On her arrival in Melbourne from South Africa, Blakey spent her first year focusing on settling in with her children while continuing her studies, but soon got itchy feet.

The first job she applied for – and got – was with a small industry fund called Independent Schools Super Trust, which was merged later with NGS Super. She worked there for about seven years in a range of operational roles before joining HESTA, which covers about 900,000 workers in health and community services, 80 per cent of whom are women.

She joined to lead their member engagement and advice operations in 2008 and within three years was the deputy chief executive covering risk management, technology and business development.

“These things matter. These environmental, social governance considerations actually matter”: Blakey takes a holistic approach to her role.  Tash Sorensen

“HESTA was phenomenal for me. I always feel when I got to HESTA, I was home. I think at that point, my actual aspirations for my career really did go up. And it was because of that sense of opportunity, sense of belief in me,” she says.

Before taking on the chief executive role in 2015 she sought coaching to understand why she wanted the job.

“I didn’t want to apply for the CEO role because it was just the next step or a good idea,” she says. “I felt having a coach could help in testing me to understand why I wanted the job.

“And she was jolly tough on me. Sometimes when I was articulating ‘why’, I would drop into the ‘what’. She was very disciplined with me and said, ‘No, no, no. Let’s not talk about the ‘what’ or the ‘how’. Let’s just be very clear about the ‘why’ first. Start with ‘why’.”

Since taking over, membership has grown by 100,000 and funds under management have more than doubled.

She has also introduced programs to boost member engagement with their super investing and an in-house fund management capacity for Australian equities and bonds, while keeping an eye peeled for possible mergers.

HESTA’s flagship managed fund, which contains about 80 per cent of members’ assets, has been a top-quartile performer over one, three, five and seven years.

The sustainable fund, which targets companies with proven environmental, social and governance credentials, last year returned about 23 per cent.

Blakey has also been active in promoting high-profile governance issues, such as negotiating with Rio Tinto on addressing management issues that led to heritage destruction at Juukan Gorge

“I think it was a failure of governance by Rio right from the top,” she says. “ I think companies need to realise the community can have a very different view on the right thing to do.”

Blakey has been active in promoting high-profile governance issues.  

A shareholder revolt led to a management shakeout and departure of several senior executives, including chief executive Jean-Sebastian Jacques, and new disclosure and governance oversight measures aimed at rebuilding trust with Traditional Owners.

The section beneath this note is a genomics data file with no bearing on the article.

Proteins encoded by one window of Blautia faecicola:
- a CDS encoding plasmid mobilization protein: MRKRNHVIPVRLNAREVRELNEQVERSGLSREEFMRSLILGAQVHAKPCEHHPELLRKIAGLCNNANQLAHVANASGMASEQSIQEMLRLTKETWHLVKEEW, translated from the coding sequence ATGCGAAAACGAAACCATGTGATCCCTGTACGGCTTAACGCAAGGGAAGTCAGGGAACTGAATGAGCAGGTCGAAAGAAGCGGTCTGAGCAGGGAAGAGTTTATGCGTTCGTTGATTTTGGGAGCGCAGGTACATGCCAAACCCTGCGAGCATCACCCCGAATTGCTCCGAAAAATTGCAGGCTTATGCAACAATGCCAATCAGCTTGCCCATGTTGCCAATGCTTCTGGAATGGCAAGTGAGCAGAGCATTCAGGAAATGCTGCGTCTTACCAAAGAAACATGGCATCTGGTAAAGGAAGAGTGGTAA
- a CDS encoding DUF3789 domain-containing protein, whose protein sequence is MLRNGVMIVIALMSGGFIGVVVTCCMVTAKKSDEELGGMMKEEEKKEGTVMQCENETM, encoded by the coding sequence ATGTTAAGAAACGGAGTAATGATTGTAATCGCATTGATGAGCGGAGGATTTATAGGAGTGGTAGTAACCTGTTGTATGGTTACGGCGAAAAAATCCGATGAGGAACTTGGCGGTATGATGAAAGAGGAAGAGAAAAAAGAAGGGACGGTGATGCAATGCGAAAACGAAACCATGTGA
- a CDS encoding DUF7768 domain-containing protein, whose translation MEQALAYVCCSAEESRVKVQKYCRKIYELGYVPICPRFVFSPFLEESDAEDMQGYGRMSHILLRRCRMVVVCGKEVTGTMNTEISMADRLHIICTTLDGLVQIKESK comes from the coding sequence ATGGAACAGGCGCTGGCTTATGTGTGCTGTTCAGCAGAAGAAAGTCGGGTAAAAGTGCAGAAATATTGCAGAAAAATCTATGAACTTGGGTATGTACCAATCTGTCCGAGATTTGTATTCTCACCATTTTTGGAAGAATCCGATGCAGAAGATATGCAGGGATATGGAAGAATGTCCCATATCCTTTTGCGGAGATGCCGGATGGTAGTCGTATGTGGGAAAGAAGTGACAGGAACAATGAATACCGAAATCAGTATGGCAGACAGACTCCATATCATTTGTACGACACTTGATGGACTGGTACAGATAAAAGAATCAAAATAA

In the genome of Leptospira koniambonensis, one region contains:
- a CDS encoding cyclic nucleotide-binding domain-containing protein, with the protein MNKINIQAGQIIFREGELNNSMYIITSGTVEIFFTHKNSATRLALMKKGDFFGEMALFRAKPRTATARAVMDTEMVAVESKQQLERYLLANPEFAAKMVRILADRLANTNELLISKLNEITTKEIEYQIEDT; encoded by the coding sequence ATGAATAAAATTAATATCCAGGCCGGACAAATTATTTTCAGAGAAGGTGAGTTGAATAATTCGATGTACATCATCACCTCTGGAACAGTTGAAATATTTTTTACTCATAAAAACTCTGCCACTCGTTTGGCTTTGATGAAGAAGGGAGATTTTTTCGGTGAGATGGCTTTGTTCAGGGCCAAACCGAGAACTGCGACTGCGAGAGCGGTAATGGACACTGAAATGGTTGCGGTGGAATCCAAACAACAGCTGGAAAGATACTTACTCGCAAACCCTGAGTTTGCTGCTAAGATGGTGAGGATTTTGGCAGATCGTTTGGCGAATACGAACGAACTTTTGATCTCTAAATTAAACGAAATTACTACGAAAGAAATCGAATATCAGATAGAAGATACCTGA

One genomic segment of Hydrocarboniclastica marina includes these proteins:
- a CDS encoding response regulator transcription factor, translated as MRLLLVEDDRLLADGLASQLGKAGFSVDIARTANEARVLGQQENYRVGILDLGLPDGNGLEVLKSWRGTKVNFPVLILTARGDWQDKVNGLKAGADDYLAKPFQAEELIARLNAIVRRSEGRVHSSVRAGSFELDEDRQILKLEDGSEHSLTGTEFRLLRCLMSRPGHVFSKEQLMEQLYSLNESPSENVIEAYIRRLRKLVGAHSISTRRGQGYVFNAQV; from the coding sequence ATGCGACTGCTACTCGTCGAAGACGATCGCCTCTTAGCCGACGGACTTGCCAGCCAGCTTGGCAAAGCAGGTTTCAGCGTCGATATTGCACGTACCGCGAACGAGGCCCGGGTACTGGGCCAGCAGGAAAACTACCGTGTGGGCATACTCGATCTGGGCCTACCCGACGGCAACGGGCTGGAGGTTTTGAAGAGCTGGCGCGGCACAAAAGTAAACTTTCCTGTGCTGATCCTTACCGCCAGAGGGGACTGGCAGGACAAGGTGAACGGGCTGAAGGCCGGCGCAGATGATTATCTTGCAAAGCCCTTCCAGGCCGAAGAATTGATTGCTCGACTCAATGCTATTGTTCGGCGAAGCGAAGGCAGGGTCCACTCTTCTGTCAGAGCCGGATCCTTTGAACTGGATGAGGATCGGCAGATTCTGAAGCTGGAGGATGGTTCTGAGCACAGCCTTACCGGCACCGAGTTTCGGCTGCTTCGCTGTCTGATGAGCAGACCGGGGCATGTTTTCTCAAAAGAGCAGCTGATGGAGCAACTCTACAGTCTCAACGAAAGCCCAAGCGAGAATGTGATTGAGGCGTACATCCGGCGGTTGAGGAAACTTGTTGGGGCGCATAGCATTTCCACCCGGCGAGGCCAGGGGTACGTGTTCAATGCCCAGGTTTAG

Other major campaigns include the need for companies to increase the number of women in senior management.

Industry funds use the ACSI, which she is president of, to research and guide them on touchy issues such as executive pay, climate change, other social issues and corporate scandals.

Blakey denies she is blurring the line between corporate and political activism and pushing for systemic change.

“It’s about members entrusting their financial future to us. That’s what it’s about. We have an enormous responsibility to engage with the companies we invest in to understand how they’re managing key risks,” she says.

The super sector is highly competitive and unhappy members can “vote with their feet”, she says, adding that its retention rates are industry-leading.

Challenges from change are expected to accelerate as the economy is reshaped by new ways of work resulting from COVID-19, an awareness of the “incredible role of health” and the “biggest opportunity”, which is building economic recovery around tackling climate change, she says.

“Australia has so much to gain from decarbonisation, but the governments need to take a leadership role in creating investment guidelines that provide long-term certainty about investing in a green-led recovery,” she says.

“Then it’s up to us as an organisation to control what we can control, making sure we are in the strongest position we can to take advantage of the future opportunities. That’s what it’s about.”

To make the point clearer she declines a coffee – got to get back to work and finishes the lunch with a couple of lines from William Ernest Henley’s poem Invictus, which was a favourite of Nelson Mandela.

“I am the master of my fate, I am the captain of my soul,” she quotes.

“To me, it means living up to the opportunity we have to make an impact. We have to understand our accountability.”

Debby Blakey will be speaking at the Financial Review Super & Wealth Summit on Monday, November 22.


The bill

Lupino, 41 Little Collins St, Melbourne

Risotto with asparagus, pancetta and taleggio $31

Barramundi fillet, with cannellini beans, tomato and zucchini $38

Avignon red wine (glass) $14.60

Dry ginger ale $5

Total: $88.60